In terms of unconventional domestic shale production, most common investors know only one name. It is the most prominent and recognizable domestic shale oil play across most of the country, and is one of the biggest words in terms of domestic oil production.
Investors have been plugging the Bakken oil field of Western North Dakota for years since the immense potential surrounding this newly discovered American resource was uncovered. Undoubtedly, the Bakken craze prompted hundreds of public and private oil companies to head to Williston and attempt to carve out some real estate in the basin in order to begin producing sweet crude oil from the shale formation below.
As the Bakken began to slowly fill up with operators, companies across the nation began seeking other areas in which to operate in a similar fashion. The discovery of the Bakken helped lead to the discovery of some of the other domestic shale plays harboring similarly immense potential.
More importantly, it is the incredible popularity of the Bakken shale that has led portfolio managers here at Split Rock Private Trading to believe that the attractiveness of the Bakken as an investment is beginning to wane.
Portfolio manager Tyler Kocon, who oversees operations on the Bakken and U.S. Energy Shale separately managed account has begun incorporating companies with significant exposure to other major U.S. shale formations; most notably the Eagle Ford shale in central Texas.
The Bakken will continue to be a formidable force in the world of American oil production for decades, however, we believe that the proverbial torch is ready to be passed in terms of short term growth potential to an alternative play like the Eagle Ford in the near future. This is why.
The overall population boom in the areas surrounding Bakken production in the Williston basin may be a limiting factor for companies looking to expand their production. We have overheard several company directors reference the congestion in surrounding areas negatively affecting their operations by slowing delivery times, and delaying resource transitions into or out of the Williston basin area. The Bakken craze has overwhelmed the infrastructure of the area and operators are feeling some of the hurt.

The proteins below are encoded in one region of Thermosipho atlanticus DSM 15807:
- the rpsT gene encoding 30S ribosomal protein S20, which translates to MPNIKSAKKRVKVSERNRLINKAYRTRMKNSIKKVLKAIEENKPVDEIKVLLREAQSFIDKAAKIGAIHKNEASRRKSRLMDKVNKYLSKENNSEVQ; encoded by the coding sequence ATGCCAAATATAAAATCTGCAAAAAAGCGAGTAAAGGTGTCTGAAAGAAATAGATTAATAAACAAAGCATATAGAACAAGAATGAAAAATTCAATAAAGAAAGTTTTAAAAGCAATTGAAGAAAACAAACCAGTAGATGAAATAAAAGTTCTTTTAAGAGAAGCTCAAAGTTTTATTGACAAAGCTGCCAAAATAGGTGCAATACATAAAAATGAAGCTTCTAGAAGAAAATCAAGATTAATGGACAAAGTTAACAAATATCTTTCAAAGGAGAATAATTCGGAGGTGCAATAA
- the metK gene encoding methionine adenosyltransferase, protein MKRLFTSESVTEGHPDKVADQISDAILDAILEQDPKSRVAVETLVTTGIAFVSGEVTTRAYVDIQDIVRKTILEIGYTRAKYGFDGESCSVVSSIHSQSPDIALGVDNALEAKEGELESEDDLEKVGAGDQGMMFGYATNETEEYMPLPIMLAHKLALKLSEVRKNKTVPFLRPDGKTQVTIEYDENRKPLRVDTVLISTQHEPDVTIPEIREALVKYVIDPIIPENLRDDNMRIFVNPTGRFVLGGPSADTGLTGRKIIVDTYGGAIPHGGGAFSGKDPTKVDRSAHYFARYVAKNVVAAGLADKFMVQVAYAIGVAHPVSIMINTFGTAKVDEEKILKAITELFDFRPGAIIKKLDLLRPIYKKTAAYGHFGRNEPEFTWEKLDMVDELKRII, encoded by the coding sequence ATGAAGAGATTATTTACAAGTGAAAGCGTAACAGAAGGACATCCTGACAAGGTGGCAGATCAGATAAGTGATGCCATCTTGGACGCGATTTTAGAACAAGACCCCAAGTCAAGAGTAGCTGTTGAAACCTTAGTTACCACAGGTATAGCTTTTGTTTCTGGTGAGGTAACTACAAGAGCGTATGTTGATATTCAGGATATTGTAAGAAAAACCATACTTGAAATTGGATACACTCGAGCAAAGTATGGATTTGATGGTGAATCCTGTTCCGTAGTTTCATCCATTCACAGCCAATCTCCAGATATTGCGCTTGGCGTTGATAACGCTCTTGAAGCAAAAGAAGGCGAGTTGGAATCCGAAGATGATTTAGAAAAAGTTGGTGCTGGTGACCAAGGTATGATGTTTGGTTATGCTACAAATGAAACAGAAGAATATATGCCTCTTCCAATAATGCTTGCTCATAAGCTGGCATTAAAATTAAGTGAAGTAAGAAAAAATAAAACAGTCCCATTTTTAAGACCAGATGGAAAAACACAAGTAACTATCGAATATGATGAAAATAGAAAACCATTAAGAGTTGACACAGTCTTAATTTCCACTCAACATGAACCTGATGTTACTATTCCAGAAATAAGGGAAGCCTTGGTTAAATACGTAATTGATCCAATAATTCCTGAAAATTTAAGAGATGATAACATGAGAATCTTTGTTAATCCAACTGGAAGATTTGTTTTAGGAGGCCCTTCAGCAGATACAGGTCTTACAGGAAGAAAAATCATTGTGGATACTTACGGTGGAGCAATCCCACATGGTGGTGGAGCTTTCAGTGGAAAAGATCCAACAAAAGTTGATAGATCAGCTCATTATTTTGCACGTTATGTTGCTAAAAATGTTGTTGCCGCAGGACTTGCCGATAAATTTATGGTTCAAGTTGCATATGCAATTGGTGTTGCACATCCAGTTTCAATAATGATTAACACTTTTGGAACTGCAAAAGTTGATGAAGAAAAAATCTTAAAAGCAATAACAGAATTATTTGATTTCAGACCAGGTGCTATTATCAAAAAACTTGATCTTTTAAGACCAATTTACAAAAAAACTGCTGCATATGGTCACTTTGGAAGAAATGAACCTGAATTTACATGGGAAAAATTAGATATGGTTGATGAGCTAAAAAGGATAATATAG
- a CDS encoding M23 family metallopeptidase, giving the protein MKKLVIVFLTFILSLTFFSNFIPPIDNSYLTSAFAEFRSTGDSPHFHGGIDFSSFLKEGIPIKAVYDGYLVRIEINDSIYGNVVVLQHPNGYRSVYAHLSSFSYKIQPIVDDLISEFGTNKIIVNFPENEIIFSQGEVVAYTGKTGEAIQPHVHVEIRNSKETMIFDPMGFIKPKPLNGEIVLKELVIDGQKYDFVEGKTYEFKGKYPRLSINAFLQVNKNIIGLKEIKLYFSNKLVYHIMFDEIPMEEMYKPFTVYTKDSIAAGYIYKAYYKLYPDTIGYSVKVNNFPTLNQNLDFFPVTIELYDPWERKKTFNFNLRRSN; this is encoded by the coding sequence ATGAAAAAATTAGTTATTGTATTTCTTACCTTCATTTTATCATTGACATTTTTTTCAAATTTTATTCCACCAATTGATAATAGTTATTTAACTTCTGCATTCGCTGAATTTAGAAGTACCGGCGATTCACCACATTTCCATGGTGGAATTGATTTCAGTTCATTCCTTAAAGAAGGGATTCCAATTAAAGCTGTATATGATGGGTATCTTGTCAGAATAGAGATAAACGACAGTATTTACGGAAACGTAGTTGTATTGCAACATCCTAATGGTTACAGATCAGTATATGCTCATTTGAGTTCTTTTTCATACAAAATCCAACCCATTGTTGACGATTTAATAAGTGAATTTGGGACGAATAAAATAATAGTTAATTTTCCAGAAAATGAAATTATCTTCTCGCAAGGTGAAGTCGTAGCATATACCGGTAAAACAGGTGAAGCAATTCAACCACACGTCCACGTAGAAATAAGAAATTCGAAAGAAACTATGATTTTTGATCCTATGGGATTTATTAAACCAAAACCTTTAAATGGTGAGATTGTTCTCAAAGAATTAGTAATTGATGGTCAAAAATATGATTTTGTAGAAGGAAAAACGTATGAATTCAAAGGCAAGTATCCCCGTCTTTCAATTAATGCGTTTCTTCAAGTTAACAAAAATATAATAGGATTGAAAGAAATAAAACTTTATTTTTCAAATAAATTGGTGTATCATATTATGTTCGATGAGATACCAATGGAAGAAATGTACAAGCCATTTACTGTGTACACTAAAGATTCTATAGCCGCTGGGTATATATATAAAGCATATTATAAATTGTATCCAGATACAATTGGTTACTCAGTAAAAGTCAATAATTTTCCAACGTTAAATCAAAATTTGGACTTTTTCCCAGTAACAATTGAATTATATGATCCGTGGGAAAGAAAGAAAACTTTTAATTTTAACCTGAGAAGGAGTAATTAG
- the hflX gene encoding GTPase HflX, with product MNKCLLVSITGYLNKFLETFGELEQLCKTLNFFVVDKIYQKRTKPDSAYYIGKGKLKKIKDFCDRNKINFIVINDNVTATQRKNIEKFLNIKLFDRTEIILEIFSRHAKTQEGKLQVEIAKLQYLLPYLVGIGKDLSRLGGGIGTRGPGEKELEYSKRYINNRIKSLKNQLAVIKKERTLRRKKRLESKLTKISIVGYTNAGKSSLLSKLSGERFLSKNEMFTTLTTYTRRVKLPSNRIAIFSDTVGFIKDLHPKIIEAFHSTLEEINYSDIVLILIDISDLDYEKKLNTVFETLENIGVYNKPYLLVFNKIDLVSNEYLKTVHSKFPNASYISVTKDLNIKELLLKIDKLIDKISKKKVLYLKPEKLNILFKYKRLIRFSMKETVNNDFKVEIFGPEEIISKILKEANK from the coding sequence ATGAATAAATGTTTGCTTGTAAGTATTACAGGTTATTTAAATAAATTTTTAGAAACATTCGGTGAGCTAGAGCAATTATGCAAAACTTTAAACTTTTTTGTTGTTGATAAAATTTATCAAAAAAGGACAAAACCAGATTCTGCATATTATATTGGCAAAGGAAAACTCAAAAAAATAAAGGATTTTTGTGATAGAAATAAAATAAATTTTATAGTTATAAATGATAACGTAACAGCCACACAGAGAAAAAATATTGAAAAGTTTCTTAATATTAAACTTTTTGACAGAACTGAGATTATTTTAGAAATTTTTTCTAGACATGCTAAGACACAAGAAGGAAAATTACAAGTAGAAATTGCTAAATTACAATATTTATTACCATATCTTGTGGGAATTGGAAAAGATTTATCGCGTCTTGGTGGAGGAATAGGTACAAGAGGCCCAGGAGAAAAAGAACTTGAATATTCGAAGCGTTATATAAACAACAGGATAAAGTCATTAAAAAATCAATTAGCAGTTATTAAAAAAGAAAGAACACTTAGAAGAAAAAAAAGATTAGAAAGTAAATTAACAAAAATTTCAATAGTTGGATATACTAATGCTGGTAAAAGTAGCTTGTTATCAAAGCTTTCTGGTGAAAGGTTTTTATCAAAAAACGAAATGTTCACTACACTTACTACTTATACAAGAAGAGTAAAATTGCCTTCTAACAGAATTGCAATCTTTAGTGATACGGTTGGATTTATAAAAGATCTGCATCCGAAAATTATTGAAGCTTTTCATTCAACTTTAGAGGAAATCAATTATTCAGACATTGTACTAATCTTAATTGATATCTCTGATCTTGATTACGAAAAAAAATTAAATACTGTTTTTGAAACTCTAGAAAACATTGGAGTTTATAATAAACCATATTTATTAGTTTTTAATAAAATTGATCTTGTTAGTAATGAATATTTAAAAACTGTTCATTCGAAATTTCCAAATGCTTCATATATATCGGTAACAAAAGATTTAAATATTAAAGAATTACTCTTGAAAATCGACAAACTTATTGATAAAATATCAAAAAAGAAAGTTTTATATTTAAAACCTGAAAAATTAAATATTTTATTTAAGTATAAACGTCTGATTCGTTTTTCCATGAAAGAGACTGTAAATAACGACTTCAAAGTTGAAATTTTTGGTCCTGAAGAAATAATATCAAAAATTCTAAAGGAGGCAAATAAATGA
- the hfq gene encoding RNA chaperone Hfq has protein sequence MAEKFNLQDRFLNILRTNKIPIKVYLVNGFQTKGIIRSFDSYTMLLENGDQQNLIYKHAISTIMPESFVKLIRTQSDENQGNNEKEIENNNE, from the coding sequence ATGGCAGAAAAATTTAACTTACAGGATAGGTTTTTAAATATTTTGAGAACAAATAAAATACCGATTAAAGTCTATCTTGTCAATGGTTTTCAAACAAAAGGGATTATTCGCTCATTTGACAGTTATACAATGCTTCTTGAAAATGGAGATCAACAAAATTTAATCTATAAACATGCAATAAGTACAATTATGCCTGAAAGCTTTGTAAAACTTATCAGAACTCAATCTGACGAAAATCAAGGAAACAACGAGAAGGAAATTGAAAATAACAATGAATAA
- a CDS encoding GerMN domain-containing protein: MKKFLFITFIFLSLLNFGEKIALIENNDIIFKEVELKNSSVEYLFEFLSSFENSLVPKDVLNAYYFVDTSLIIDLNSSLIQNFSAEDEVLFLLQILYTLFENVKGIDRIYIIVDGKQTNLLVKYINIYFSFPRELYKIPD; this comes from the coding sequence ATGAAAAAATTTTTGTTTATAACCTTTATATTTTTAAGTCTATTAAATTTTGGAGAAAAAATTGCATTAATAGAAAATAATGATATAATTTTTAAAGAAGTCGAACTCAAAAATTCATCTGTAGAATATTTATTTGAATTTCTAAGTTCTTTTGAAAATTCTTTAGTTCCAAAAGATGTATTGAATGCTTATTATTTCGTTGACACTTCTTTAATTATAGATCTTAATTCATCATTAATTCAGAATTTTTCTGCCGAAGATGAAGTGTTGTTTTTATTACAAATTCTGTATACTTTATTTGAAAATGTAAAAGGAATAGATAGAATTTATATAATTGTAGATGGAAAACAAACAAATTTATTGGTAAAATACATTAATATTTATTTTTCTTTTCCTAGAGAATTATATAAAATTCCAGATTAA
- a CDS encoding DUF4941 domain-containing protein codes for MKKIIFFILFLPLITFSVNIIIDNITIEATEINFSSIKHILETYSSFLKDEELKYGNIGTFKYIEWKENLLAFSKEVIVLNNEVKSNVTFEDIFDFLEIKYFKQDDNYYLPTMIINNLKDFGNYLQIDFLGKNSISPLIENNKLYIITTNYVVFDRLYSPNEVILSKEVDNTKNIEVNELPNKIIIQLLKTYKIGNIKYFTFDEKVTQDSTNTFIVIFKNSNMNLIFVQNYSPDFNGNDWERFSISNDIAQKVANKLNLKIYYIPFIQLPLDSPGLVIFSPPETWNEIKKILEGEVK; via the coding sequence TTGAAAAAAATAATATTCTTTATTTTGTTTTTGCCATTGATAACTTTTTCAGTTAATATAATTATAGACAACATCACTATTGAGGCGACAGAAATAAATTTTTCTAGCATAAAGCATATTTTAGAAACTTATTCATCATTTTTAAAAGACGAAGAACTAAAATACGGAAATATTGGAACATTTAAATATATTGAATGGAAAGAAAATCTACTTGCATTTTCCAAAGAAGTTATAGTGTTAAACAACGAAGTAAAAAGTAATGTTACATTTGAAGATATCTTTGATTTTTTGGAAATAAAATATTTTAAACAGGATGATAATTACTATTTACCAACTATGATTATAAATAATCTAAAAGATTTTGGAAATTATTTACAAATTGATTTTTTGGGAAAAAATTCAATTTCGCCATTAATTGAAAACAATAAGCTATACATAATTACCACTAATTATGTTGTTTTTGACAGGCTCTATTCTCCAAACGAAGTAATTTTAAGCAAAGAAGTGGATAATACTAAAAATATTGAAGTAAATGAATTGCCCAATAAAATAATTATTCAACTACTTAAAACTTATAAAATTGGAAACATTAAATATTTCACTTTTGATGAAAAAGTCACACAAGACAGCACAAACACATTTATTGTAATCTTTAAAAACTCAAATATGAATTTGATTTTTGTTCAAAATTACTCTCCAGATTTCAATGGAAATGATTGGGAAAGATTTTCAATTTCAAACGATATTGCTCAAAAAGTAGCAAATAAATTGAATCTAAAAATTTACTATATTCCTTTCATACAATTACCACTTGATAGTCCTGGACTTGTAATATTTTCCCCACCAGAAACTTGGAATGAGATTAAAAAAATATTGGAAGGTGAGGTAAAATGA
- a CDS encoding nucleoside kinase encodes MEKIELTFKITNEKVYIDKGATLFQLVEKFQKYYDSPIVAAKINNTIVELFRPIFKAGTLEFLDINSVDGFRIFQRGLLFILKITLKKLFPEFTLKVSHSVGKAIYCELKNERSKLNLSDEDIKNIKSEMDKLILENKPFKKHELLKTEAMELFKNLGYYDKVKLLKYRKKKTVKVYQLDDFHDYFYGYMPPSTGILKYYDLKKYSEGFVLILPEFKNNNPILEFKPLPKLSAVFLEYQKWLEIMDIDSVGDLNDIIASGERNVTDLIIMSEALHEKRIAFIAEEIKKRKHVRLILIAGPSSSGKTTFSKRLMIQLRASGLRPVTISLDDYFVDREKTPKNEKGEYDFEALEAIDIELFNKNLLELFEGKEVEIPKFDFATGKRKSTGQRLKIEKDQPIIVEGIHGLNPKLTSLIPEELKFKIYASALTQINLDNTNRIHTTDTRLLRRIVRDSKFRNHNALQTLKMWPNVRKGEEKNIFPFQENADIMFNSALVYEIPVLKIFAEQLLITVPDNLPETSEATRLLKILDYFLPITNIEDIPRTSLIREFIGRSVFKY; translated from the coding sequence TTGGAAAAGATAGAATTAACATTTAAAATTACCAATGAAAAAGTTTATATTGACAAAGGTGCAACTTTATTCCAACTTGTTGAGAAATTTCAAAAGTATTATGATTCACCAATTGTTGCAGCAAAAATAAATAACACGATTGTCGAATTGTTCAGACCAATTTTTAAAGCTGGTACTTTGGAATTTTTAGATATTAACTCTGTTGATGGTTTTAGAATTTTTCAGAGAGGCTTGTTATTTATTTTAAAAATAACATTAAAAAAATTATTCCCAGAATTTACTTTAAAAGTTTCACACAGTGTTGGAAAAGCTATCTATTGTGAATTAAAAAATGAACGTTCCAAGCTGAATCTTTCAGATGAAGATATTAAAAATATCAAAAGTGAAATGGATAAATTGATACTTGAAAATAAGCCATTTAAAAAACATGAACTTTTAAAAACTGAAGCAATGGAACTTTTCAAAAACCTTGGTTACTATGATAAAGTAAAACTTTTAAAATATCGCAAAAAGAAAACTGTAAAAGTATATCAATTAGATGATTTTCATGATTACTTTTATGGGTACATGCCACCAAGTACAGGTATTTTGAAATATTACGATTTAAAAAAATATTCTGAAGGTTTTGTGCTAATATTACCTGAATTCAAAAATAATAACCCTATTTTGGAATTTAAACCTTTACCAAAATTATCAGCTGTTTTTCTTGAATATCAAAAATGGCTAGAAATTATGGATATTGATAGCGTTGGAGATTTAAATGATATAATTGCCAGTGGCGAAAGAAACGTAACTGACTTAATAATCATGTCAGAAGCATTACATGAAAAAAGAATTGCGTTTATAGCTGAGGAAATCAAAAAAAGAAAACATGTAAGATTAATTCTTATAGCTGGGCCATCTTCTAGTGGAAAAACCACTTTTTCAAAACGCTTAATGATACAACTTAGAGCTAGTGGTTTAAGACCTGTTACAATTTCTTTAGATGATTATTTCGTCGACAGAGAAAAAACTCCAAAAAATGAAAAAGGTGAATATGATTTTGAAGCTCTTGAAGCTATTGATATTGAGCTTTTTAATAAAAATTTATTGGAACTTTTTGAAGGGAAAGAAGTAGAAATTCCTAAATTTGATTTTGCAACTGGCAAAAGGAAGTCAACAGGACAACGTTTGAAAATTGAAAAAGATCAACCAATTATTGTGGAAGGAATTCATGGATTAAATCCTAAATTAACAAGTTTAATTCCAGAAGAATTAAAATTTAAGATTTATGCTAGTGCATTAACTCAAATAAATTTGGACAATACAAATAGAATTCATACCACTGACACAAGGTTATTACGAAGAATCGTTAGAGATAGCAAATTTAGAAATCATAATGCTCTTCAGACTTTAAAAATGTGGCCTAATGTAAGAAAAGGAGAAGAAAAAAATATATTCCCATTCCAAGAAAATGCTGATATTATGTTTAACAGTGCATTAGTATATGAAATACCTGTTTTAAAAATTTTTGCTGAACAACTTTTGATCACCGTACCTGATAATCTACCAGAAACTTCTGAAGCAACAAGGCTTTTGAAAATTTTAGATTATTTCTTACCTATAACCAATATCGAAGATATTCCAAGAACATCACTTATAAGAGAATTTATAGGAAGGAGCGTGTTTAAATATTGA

The influx of drilled wells into the Bakken is squeezing space and requiring oil producers to continue to push the needle towards higher production rates for every well they drill. This is forcing operators to drill longer laterals and institute more fracturing stages in order to raise production numbers.
This inevitably raises the costs of Bakken wells to new heights, in some instances as high as $12 million a well. We have heard several large exploration and production companies that are operating in both shale locations discuss the rising price of wells in these regions because of a shortage of guar gum and preferred silica sand.
On the other hand, Eagle Ford producers are able to do more with less expense. The Eagle Ford shale includes a much larger pay zone, and the greater porosity of the shale means that less fracking is ultimately necessary. These lower costs have reduced total well costs in the Eagle Ford to a range between $6 and $8 million per well.
One of the most concerning factors about the oil production in the Bakken is the infrastructure that has been established to transport the resource to areas that can put it to use. As recently as last month, the Governor of North Dakota was quoted essentially pleading with pipeline companies to build more pipelines to help transport these valuable resources to areas that can use them.
Areas like the Gulf Coast are where a large portion of the nation’s refineries are located. Truth be told, the oil in the Bakken is relatively landlocked in the center of the continent, and the only way to move the oil to the refineries that need it is by rail or pipeline, both of which are severely underdeveloped.
The Eagle Ford on the other hand is conveniently located in the wheelhouse of the refineries located across the Gulf. The lower the transport costs, the higher the profit margin that the operators are able to realize per barrel as they sell their oil stockpiles.
Regardless of what shale play may be the best producing, lowest cost, or easiest to transport oil from, there are several different ways that Split Rock Private Trading has decided to play the landscape.
In previous research articles, Split Rock detailed some positions established in derivative companies using the Bakken and Eagle Ford to their advantage. Recently, portfolio manager Tyler Kocon added the second largest silica sand producing company in the nation to the Bakken and U.S. Energy Shale separately managed account.
Silica sand is an extremely important ingredient in hydraulic fracturing, and this company’s mix of locations and resources allow them to provide their services to companies in both the Bakken and the Eagle Ford. This position sets the portfolio up well for whichever way the growing shale oil industry develops.
The Bakken will still remain a viable source of domestic oil production for many years to come, but the time may have come for the Bakken to take a step back and let the next generation of shale plays take the limelight.
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